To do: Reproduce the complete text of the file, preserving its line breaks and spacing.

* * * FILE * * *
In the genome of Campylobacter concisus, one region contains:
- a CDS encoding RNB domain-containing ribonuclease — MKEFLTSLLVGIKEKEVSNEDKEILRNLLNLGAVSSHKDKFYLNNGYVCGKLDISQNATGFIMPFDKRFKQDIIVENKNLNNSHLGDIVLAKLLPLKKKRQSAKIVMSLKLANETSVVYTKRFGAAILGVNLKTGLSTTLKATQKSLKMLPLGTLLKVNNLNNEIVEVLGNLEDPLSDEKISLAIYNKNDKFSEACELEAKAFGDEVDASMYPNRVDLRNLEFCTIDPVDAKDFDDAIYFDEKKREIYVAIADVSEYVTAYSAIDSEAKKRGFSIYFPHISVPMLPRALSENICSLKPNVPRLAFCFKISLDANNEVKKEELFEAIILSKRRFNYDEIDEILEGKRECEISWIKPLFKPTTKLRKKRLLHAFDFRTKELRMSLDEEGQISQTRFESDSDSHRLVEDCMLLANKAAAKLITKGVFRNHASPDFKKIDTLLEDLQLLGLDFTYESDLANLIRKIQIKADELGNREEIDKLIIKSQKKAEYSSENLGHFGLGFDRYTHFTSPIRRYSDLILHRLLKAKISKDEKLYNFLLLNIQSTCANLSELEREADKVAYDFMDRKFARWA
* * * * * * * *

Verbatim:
In the genome of Campylobacter concisus, one region contains:
- a CDS encoding RNB domain-containing ribonuclease — MKEFLTSLLVGIKEKEVSNEDKEILRNLLNLGAVSSHKDKFYLNNGYVCGKLDISQNATGFIMPFDKRFKQDIIVENKNLNNSHLGDIVLAKLLPLKKKRQSAKIVMSLKLANETSVVYTKRFGAAILGVNLKTGLSTTLKATQKSLKMLPLGTLLKVNNLNNEIVEVLGNLEDPLSDEKISLAIYNKNDKFSEACELEAKAFGDEVDASMYPNRVDLRNLEFCTIDPVDAKDFDDAIYFDEKKREIYVAIADVSEYVTAYSAIDSEAKKRGFSIYFPHISVPMLPRALSENICSLKPNVPRLAFCFKISLDANNEVKKEELFEAIILSKRRFNYDEIDEILEGKRECEISWIKPLFKPTTKLRKKRLLHAFDFRTKELRMSLDEEGQISQTRFESDSDSHRLVEDCMLLANKAAAKLITKGVFRNHASPDFKKIDTLLEDLQLLGLDFTYESDLANLIRKIQIKADELGNREEIDKLIIKSQKKAEYSSENLGHFGLGFDRYTHFTSPIRRYSDLILHRLLKAKISKDEKLYNFLLLNIQSTCANLSELEREADKVAYDFMDRKFARWA